Why is water considered ionic in fuel cells but otherwise covalent?

If water, $\ce{H2O}$ is a covalent compound formed by sharing of electrons, why is it said (in case of fuel cells) that formation of water from hydrogen and oxygen is a redox reaction (transfer of electrons, not sharing). This would make it an ionic compound.

Any insights? Note that, the concept of water being formed as a result of redox reaction is highlighted in fuel cells (which is the basic principle of fuel cells - generating electricity by exploiting this transfer of electrons).

I know how fuel cells work, and it is indeed a redox reaction; but my doubt is - can water be formed by both covalent/ ionic means? (In textbooks, or in exams when asked to identify bonding present in water); when both covalent and ionic type can be achieved in its formation? Is both "covalent" and "ionic" correct while describing the formation of $\ce{H2O}$ molecule?

• Why can't you have covalent compound formed via redox reaction ? – Babounet Feb 7 '15 at 16:29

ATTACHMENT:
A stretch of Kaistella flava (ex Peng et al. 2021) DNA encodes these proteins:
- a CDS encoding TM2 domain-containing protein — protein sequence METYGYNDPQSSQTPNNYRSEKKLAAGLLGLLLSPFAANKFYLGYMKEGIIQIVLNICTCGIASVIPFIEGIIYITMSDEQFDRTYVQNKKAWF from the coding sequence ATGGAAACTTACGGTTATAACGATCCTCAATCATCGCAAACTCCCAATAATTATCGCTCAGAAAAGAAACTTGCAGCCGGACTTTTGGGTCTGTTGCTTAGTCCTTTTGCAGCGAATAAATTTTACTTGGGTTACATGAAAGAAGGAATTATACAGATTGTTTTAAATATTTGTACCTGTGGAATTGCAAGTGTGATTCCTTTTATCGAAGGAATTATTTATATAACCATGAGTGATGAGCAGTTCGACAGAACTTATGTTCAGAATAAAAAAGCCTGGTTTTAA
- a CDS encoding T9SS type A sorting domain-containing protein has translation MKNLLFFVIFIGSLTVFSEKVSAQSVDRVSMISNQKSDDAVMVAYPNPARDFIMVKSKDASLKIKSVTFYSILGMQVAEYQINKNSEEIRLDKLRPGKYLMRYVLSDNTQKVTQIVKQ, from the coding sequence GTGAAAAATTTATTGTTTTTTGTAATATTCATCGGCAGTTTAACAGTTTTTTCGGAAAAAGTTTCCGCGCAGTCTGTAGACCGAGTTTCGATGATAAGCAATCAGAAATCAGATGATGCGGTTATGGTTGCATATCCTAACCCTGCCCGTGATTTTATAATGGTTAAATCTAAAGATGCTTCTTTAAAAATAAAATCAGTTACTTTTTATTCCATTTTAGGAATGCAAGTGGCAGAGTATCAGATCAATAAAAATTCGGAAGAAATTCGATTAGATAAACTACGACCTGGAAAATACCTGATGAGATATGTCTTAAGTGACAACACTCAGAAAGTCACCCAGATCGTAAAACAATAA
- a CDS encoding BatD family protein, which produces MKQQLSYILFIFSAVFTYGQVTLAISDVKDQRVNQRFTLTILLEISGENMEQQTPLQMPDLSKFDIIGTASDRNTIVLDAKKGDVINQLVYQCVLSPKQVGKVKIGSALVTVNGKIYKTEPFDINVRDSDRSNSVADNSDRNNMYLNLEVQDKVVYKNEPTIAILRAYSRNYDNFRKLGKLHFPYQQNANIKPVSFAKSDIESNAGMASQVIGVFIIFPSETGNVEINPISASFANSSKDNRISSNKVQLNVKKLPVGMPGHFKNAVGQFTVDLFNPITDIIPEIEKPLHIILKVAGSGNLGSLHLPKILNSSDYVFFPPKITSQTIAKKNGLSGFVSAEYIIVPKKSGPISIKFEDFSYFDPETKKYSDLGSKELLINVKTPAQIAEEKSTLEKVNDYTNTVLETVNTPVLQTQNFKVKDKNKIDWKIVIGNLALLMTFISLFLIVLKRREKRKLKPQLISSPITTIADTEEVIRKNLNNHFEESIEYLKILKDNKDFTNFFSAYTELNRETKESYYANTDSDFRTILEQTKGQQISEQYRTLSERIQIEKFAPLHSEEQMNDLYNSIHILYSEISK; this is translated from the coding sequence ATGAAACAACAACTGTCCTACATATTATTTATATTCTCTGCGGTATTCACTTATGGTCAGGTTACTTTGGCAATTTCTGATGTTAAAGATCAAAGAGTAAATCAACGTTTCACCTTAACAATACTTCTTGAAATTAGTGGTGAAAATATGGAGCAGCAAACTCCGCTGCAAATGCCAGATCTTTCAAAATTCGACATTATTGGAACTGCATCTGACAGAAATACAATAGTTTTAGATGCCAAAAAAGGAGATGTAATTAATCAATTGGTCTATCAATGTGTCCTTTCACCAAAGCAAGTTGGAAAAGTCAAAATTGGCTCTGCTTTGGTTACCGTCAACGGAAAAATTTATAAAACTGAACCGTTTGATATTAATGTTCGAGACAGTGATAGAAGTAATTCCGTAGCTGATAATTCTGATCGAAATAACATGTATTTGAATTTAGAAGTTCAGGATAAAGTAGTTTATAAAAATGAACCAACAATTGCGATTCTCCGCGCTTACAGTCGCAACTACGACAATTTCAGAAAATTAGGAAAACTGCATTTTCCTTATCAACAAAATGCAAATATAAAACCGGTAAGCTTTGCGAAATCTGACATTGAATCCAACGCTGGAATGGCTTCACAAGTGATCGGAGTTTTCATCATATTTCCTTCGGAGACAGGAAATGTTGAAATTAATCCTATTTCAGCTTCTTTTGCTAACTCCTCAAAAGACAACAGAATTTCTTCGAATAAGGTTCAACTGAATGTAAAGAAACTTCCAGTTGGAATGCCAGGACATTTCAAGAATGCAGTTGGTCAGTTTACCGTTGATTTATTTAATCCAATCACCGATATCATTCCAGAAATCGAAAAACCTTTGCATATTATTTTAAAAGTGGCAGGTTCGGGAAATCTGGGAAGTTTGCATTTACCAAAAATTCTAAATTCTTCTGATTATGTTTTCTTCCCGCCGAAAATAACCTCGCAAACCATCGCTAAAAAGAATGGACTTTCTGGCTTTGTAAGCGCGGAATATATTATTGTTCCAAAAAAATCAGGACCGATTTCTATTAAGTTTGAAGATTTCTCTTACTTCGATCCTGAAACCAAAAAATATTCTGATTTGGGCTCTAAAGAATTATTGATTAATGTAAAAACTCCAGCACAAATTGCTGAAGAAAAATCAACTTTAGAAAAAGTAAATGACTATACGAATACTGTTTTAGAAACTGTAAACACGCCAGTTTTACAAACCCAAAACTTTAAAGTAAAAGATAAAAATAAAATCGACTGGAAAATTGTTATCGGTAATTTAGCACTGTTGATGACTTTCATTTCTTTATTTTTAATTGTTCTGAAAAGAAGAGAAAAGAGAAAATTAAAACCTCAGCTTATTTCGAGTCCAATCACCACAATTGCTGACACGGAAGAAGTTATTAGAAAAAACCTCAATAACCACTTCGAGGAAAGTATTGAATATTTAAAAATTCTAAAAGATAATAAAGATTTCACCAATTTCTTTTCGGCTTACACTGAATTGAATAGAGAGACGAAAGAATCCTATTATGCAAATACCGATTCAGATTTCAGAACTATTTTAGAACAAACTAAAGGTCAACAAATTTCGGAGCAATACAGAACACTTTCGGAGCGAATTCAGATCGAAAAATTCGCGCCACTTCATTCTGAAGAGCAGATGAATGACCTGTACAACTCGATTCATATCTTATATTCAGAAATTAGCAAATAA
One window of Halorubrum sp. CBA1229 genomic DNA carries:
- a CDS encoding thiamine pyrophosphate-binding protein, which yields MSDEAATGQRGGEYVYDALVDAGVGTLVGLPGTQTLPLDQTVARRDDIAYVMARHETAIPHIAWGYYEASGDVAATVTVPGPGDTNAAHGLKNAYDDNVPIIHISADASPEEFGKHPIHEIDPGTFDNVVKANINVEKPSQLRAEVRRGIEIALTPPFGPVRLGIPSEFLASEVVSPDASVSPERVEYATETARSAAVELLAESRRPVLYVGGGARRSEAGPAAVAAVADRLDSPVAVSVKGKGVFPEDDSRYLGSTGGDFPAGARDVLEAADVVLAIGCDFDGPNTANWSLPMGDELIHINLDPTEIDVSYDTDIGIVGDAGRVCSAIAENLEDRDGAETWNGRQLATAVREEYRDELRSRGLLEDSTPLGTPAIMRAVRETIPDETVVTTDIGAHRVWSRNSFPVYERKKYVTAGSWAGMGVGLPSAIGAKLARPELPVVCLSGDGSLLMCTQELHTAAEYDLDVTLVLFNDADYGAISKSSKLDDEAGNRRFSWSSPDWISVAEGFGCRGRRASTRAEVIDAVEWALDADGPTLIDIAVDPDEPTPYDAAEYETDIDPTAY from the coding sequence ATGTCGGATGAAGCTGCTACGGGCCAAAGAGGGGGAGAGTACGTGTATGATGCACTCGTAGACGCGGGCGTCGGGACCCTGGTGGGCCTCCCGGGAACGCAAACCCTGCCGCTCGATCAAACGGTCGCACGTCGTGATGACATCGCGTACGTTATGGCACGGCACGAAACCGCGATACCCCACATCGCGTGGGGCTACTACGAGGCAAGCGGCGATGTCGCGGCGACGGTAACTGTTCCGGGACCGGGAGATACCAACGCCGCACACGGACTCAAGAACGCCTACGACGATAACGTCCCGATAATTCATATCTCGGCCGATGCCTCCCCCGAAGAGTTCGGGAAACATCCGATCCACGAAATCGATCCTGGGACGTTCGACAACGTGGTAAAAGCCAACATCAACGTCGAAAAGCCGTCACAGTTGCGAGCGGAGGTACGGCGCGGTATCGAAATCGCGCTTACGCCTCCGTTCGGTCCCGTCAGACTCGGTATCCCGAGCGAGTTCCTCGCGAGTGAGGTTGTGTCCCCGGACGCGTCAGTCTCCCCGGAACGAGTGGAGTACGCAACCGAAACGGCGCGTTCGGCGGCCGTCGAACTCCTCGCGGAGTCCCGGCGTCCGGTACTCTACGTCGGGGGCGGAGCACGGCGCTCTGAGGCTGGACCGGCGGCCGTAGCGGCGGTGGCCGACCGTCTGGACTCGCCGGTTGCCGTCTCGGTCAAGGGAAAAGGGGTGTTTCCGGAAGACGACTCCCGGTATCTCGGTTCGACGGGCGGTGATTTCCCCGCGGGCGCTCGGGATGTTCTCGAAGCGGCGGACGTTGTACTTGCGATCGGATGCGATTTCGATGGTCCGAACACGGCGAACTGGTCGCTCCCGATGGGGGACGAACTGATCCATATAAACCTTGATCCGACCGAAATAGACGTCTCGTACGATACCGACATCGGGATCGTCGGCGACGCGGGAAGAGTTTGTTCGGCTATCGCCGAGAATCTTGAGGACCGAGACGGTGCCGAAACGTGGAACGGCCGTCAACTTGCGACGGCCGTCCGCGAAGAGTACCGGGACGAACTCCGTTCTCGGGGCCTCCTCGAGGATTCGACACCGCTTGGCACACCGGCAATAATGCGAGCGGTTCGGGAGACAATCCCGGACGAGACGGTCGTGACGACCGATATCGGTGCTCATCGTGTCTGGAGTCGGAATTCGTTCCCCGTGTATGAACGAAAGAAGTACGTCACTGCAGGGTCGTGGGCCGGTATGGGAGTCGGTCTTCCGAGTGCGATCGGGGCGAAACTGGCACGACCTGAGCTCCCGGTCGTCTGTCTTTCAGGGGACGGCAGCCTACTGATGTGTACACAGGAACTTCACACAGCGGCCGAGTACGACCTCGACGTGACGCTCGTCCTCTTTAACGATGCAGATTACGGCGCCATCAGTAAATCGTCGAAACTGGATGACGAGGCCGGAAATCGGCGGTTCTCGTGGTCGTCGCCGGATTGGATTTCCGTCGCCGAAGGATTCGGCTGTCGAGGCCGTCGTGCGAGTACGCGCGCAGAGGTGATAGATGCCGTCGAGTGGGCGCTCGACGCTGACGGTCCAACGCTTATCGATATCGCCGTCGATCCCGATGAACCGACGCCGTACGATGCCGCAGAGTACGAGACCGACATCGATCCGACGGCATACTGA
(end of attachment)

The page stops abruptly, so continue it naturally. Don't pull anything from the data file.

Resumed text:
• Perhapse it is referring to the polar nature? (vs organic solvents which are nonpolar) – Dale Nov 11 '15 at 18:25

Water is certainly a covalent compound. Being produced from electron transfer doesn't mean that it is ionic. In a fuel cell, hydrogen is first ionized: $\ce{H2 <=> 2 H+ + 2 e- }$
Next, the electron moves to the other electrode, reducing oxygen while doing electric work: $\ce{O2 + 4e- -> 2O^2^-}$
Finally, hydrogen ions and oxide ions unite to form water: $\ce{2H+ + O^2^- -> H2O}$
Note, however, that water can self-ionize and become ionic, although these ions have only a low concentration of $10^{-7} M$ in pure water under room conditions. The presence of solutes and temperature of water affects the amount of water ionized at any given moment.